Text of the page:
Skip to main content
COVID-19 Update: The Library building is closed; limited access to physical material.

Getting Started with Research: Home

How do I begin my research?

You may find it helpful to begin with an overview of your topic before delving into in-depth research.

  • Your syllabus or course textbook may have summaries and bibliographies of recommended readings.
  • Review the reference sources (encyclopedias, handbooks, manuals, etc.) available on the main floor of the library or online.
  • Meet with a librarian to discuss possible research strategies.

Types of Research Resources

  • Scholarly (or Academic or Peer-Reviewed) Publications: written by experts in the field and vetted by other experts. Information in scholarly journals is authoritative and suitable for use academic papers.
  • Popular Publications: magazines, newspapers, and other sources intended for a general audience. Information is up-to-date, but may lack the depth necessary for an academic paper.
  • Encyclopedias: collections of overviews on a number of topics. These are a great source of background knowledge and factual information.
  • Trade Journals: contain reports, news, and advertising directed at people working in a specific industry or vocation.
  • Multimedia: sources such as radio and television broadcasts, film, online videos, music, and speeches.
  • Blogs: Online sites that often contain breaking news and the writer's opinion. While some blogs are suitable for use in academic papers, they must be evaluated in order to determine if they are legitimate, authoritative, and unbiased.
  • Gray Literature: sources created by official institutions (government offices, research centers, and corporations) but not officially published. Examples include committee reports, conference proceedings, newsletters, and working papers.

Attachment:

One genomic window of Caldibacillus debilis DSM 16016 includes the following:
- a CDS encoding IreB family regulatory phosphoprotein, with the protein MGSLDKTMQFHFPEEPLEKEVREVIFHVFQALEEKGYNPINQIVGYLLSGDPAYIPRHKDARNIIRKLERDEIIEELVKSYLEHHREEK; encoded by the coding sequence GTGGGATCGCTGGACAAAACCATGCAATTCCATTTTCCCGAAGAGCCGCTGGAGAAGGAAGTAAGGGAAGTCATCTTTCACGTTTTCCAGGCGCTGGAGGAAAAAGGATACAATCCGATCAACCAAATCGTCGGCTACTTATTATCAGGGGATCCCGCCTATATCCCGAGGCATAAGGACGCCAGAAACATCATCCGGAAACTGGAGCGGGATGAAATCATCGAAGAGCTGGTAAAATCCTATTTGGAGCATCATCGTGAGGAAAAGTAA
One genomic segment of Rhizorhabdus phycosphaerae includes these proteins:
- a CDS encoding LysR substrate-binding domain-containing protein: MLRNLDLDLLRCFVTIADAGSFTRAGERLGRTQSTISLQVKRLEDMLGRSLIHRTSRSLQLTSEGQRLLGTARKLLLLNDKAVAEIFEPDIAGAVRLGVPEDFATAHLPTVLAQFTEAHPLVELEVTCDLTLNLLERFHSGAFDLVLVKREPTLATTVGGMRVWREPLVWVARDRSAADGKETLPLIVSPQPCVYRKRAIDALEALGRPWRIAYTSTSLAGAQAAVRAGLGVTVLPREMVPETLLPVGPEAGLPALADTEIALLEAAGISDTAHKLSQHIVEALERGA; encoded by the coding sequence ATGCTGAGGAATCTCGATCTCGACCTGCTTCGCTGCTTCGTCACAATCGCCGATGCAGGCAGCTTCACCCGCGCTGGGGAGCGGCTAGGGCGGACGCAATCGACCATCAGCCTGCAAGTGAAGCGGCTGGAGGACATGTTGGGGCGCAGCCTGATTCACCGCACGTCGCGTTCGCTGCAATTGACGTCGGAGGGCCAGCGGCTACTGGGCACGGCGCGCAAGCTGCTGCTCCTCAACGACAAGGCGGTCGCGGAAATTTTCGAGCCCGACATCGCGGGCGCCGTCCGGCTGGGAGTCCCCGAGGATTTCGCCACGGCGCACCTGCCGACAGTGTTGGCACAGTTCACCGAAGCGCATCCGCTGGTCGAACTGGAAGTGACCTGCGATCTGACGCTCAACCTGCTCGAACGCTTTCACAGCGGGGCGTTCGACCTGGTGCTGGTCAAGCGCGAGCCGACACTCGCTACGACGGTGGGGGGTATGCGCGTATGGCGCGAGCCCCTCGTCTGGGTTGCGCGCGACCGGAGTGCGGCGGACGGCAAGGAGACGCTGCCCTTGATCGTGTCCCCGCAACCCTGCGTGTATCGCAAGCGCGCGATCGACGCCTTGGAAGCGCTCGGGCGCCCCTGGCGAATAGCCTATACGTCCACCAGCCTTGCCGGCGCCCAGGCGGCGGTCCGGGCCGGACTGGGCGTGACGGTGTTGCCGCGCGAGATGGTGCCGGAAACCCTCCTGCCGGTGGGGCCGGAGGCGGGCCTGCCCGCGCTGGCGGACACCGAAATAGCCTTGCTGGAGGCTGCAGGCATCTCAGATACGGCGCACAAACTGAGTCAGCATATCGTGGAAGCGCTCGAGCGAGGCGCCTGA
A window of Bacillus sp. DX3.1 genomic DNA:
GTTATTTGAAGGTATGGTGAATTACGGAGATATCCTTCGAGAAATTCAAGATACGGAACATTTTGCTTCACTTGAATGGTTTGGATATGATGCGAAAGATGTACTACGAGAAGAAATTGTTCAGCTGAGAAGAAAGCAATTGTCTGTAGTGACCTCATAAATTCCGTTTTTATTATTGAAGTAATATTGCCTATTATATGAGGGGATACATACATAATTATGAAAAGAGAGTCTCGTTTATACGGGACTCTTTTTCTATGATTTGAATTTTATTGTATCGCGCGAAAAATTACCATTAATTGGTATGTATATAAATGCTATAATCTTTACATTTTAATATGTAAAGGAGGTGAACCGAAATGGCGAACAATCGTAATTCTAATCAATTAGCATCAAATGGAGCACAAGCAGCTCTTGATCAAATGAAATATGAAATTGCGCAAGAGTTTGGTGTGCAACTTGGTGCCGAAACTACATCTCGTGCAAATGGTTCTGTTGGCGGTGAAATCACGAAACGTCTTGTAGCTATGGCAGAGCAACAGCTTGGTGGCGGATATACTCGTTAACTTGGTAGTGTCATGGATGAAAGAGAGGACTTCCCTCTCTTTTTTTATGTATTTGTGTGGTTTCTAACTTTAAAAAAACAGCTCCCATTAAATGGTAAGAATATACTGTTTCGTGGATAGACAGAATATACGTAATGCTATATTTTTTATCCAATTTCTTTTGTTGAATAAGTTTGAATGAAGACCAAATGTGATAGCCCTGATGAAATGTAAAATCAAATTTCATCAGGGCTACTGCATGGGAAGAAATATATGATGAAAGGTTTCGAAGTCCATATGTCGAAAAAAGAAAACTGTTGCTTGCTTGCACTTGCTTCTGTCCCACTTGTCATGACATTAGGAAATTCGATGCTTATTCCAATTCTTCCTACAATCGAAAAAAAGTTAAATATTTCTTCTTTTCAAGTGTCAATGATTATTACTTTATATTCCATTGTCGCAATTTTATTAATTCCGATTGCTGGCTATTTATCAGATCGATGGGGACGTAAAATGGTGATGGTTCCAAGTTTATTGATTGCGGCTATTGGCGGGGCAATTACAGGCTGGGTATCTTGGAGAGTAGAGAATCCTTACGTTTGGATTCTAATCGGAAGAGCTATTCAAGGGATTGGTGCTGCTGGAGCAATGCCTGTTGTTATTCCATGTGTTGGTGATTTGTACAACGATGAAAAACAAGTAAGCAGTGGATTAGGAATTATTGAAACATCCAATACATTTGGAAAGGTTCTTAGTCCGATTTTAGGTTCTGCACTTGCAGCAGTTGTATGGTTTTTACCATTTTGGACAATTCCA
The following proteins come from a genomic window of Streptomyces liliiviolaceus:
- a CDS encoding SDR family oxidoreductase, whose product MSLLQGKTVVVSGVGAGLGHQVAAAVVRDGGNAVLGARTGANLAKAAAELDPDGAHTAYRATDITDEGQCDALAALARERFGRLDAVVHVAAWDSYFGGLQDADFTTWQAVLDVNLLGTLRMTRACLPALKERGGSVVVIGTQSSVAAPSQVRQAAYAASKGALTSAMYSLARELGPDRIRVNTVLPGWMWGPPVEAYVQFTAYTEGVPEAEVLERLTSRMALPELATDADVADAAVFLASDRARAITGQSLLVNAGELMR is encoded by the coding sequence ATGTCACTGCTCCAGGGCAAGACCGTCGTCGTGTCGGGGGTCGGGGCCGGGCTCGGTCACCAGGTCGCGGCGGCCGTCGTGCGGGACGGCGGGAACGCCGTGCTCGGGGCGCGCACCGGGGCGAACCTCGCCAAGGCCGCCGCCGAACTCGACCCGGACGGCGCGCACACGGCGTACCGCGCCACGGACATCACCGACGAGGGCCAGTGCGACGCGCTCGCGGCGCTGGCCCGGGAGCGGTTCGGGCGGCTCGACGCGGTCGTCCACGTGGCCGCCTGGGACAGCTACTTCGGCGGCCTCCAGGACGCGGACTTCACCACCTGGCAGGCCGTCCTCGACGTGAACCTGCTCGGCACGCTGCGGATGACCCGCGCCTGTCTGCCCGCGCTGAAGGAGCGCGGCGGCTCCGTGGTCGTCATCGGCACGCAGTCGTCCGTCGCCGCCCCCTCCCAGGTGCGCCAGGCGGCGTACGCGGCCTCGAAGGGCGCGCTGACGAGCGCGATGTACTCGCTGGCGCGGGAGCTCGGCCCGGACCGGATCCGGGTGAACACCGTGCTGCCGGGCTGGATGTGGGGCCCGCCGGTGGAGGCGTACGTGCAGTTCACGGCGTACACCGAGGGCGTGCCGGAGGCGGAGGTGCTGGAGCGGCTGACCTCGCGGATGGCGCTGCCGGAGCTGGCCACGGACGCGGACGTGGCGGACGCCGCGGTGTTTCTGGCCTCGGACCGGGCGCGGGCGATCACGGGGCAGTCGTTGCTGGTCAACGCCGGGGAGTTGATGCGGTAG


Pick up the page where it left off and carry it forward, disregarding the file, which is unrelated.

The Research Process

Many students begin an assignment with a question and use research to find the answer. But in academic writing research is actually part of the process of finding the question. Try beginning with a broad topic and doing research to figure out a question to ask about it. As you find facts about your subject you'll have a better sense of what kind of question you should be asking--with the help of research skills, you can devise an appropriate and achievable question. 

                  

Broaden and Narrow your Search Results

Created by the Seattle Central Community College Library

Why do I need background information?

Once you have identified some keywords, the next step is to find background information on your topic. Background research:
  • Provides a good overview of the topic if you are unfamiliar with it.
  • Helps identify important facts -- terminology, dates, events, history, organizations, important scholars, etc.
  • Can help you identify or refine your topic.
  • Leads to bibliographies which provide additional sources of information.

Gale Virtual Reference Library

Use the Gale Virtual Reference Library to search for background information about your topic.  Enter your term or phrase, find "Overview" type articles to find out the background, sub-topics, and literature reviews.  This will help you to uncover key words, key dates, key names and events or legislation which will help you narrow and focus your topic.

For field specific background reference and suggested books:

  • Cultural Anthropology / Ethnology
  • Physical Anthropology
  • Archaeology​
  • Ethnography
  • Human Ecology